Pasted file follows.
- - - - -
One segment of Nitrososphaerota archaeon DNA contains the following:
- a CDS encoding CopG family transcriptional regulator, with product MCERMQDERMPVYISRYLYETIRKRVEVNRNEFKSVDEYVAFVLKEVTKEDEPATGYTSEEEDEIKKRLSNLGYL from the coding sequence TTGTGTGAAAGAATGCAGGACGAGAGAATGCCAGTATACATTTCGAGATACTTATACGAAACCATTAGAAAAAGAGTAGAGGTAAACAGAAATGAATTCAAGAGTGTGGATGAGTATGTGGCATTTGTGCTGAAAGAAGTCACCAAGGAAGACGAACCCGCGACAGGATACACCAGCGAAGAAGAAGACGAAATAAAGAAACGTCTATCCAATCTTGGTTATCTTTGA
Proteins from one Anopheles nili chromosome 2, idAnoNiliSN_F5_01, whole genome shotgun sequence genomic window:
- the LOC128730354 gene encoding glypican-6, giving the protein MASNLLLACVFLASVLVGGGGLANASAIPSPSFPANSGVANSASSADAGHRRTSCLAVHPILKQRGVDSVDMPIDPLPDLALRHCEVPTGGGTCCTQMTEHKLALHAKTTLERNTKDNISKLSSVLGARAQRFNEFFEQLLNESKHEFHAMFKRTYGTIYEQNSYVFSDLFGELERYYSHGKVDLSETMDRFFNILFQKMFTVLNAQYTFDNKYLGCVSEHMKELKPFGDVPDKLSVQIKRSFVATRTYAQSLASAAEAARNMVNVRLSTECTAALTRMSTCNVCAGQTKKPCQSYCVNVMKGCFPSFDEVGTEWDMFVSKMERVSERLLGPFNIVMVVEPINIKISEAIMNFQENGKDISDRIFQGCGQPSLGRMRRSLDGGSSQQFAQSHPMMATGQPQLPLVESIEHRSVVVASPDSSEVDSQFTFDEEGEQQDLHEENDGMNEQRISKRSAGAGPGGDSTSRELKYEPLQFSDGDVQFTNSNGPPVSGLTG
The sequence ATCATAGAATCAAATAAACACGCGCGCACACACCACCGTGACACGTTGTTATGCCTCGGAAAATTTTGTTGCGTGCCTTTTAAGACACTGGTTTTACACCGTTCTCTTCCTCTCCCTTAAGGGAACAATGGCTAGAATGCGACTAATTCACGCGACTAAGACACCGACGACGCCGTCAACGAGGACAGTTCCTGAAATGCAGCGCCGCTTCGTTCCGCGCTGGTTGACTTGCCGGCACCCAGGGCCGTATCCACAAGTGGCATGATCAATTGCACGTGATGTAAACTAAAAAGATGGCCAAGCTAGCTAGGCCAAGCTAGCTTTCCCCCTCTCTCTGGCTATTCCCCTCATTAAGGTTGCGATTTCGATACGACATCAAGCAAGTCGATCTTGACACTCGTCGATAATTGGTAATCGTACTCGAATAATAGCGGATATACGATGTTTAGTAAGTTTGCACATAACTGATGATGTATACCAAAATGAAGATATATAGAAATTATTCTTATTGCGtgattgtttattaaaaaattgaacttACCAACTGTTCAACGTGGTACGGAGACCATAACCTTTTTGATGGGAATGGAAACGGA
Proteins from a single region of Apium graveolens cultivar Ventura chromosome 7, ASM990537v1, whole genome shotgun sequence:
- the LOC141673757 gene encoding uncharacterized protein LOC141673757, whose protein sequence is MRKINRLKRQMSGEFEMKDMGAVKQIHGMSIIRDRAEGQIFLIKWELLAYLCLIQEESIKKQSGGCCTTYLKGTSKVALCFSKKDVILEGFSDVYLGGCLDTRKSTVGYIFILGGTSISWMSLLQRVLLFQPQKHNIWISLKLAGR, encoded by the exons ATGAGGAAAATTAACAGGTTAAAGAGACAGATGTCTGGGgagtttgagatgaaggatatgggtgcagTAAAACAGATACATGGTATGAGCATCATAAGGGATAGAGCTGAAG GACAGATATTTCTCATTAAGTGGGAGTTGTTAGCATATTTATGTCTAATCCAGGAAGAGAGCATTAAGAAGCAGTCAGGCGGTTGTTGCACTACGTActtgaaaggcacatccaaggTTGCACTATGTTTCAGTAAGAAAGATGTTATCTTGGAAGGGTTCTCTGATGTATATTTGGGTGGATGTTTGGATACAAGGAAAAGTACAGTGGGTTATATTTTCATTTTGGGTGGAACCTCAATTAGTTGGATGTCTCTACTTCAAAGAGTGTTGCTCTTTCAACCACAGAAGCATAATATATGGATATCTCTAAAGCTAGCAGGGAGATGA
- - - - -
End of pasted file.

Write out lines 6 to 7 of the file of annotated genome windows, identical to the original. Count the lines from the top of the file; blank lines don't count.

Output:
Proteins from a single region of Apium graveolens cultivar Ventura chromosome 7, ASM990537v1, whole genome shotgun sequence:
- the LOC141673757 gene encoding uncharacterized protein LOC141673757, whose protein sequence is MRKINRLKRQMSGEFEMKDMGAVKQIHGMSIIRDRAEGQIFLIKWELLAYLCLIQEESIKKQSGGCCTTYLKGTSKVALCFSKKDVILEGFSDVYLGGCLDTRKSTVGYIFILGGTSISWMSLLQRVLLFQPQKHNIWISLKLAGR, encoded by the exons ATGAGGAAAATTAACAGGTTAAAGAGACAGATGTCTGGGgagtttgagatgaaggatatgggtgcagTAAAACAGATACATGGTATGAGCATCATAAGGGATAGAGCTGAAG GACAGATATTTCTCATTAAGTGGGAGTTGTTAGCATATTTATGTCTAATCCAGGAAGAGAGCATTAAGAAGCAGTCAGGCGGTTGTTGCACTACGTActtgaaaggcacatccaaggTTGCACTATGTTTCAGTAAGAAAGATGTTATCTTGGAAGGGTTCTCTGATGTATATTTGGGTGGATGTTTGGATACAAGGAAAAGTACAGTGGGTTATATTTTCATTTTGGGTGGAACCTCAATTAGTTGGATGTCTCTACTTCAAAGAGTGTTGCTCTTTCAACCACAGAAGCATAATATATGGATATCTCTAAAGCTAGCAGGGAGATGA